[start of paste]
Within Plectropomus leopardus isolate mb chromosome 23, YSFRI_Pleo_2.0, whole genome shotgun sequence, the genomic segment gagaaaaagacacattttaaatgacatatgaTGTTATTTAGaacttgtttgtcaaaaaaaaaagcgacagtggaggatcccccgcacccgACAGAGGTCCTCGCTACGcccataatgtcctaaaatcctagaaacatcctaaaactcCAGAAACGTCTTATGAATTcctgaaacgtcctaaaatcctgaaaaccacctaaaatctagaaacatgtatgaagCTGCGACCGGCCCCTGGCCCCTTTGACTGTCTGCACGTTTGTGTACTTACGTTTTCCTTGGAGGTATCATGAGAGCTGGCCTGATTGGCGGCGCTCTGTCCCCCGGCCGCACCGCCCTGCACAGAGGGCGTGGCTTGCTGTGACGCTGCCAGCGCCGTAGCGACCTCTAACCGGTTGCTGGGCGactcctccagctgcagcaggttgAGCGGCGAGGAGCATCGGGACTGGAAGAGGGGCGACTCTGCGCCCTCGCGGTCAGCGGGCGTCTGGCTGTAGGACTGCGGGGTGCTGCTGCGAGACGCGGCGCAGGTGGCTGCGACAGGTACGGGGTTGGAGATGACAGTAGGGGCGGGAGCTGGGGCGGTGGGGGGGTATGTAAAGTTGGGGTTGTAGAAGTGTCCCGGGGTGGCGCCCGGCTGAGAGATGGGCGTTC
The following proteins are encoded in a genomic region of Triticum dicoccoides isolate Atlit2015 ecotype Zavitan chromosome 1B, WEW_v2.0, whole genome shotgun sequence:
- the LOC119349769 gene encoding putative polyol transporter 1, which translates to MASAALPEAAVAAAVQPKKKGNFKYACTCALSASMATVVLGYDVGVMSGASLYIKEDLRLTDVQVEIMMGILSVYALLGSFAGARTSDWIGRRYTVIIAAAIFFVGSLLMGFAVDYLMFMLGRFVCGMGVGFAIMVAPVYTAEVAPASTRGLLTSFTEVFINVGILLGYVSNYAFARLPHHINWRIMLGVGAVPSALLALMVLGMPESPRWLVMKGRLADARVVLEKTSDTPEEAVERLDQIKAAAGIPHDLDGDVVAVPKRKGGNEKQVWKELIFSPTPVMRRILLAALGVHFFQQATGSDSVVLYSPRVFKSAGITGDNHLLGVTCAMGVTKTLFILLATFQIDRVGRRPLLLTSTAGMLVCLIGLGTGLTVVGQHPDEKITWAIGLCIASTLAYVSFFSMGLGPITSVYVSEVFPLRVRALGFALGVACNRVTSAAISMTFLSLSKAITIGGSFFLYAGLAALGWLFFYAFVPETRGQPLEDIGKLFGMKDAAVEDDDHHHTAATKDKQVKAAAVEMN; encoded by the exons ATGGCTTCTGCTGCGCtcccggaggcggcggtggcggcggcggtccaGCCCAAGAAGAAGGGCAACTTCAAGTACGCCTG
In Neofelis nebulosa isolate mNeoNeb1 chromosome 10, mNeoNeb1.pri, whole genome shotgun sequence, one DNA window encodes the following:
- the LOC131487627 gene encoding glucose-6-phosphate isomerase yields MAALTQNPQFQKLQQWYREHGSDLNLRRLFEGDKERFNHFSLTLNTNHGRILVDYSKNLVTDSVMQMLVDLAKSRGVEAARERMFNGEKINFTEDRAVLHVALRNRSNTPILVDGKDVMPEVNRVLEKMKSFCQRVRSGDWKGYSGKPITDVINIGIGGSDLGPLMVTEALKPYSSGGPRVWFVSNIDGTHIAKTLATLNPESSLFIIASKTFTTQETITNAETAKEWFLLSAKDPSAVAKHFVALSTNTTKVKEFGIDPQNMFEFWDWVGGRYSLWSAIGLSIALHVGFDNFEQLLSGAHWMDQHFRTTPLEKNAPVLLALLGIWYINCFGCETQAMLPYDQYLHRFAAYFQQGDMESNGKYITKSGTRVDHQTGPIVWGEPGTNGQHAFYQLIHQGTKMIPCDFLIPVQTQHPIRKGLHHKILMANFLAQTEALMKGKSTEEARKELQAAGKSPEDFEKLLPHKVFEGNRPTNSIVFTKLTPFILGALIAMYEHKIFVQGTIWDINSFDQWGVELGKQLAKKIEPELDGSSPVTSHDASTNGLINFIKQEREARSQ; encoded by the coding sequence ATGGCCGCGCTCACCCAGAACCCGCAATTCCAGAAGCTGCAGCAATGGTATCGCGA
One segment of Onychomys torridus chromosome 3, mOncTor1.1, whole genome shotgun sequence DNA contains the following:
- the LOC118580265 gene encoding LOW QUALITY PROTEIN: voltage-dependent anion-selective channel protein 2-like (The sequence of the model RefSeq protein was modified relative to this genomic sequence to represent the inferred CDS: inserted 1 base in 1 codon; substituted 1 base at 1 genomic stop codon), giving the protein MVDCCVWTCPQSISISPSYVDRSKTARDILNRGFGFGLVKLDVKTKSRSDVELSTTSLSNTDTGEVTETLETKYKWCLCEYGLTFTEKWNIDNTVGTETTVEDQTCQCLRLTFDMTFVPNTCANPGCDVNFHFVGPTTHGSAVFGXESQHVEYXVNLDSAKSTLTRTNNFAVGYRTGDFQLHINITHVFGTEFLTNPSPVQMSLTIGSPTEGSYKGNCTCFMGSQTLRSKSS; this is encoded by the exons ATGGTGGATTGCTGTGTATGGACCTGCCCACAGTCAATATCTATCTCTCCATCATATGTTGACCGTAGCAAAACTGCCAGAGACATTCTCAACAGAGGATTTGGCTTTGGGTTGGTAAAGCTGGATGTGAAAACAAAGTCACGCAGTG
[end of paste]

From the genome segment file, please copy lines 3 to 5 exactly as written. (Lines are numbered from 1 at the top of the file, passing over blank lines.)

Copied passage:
- the LOC119349769 gene encoding putative polyol transporter 1, which translates to MASAALPEAAVAAAVQPKKKGNFKYACTCALSASMATVVLGYDVGVMSGASLYIKEDLRLTDVQVEIMMGILSVYALLGSFAGARTSDWIGRRYTVIIAAAIFFVGSLLMGFAVDYLMFMLGRFVCGMGVGFAIMVAPVYTAEVAPASTRGLLTSFTEVFINVGILLGYVSNYAFARLPHHINWRIMLGVGAVPSALLALMVLGMPESPRWLVMKGRLADARVVLEKTSDTPEEAVERLDQIKAAAGIPHDLDGDVVAVPKRKGGNEKQVWKELIFSPTPVMRRILLAALGVHFFQQATGSDSVVLYSPRVFKSAGITGDNHLLGVTCAMGVTKTLFILLATFQIDRVGRRPLLLTSTAGMLVCLIGLGTGLTVVGQHPDEKITWAIGLCIASTLAYVSFFSMGLGPITSVYVSEVFPLRVRALGFALGVACNRVTSAAISMTFLSLSKAITIGGSFFLYAGLAALGWLFFYAFVPETRGQPLEDIGKLFGMKDAAVEDDDHHHTAATKDKQVKAAAVEMN; encoded by the exons ATGGCTTCTGCTGCGCtcccggaggcggcggtggcggcggcggtccaGCCCAAGAAGAAGGGCAACTTCAAGTACGCCTG
In Neofelis nebulosa isolate mNeoNeb1 chromosome 10, mNeoNeb1.pri, whole genome shotgun sequence, one DNA window encodes the following:
- the LOC131487627 gene encoding glucose-6-phosphate isomerase yields MAALTQNPQFQKLQQWYREHGSDLNLRRLFEGDKERFNHFSLTLNTNHGRILVDYSKNLVTDSVMQMLVDLAKSRGVEAARERMFNGEKINFTEDRAVLHVALRNRSNTPILVDGKDVMPEVNRVLEKMKSFCQRVRSGDWKGYSGKPITDVINIGIGGSDLGPLMVTEALKPYSSGGPRVWFVSNIDGTHIAKTLATLNPESSLFIIASKTFTTQETITNAETAKEWFLLSAKDPSAVAKHFVALSTNTTKVKEFGIDPQNMFEFWDWVGGRYSLWSAIGLSIALHVGFDNFEQLLSGAHWMDQHFRTTPLEKNAPVLLALLGIWYINCFGCETQAMLPYDQYLHRFAAYFQQGDMESNGKYITKSGTRVDHQTGPIVWGEPGTNGQHAFYQLIHQGTKMIPCDFLIPVQTQHPIRKGLHHKILMANFLAQTEALMKGKSTEEARKELQAAGKSPEDFEKLLPHKVFEGNRPTNSIVFTKLTPFILGALIAMYEHKIFVQGTIWDINSFDQWGVELGKQLAKKIEPELDGSSPVTSHDASTNGLINFIKQEREARSQ; encoded by the coding sequence ATGGCCGCGCTCACCCAGAACCCGCAATTCCAGAAGCTGCAGCAATGGTATCGCGA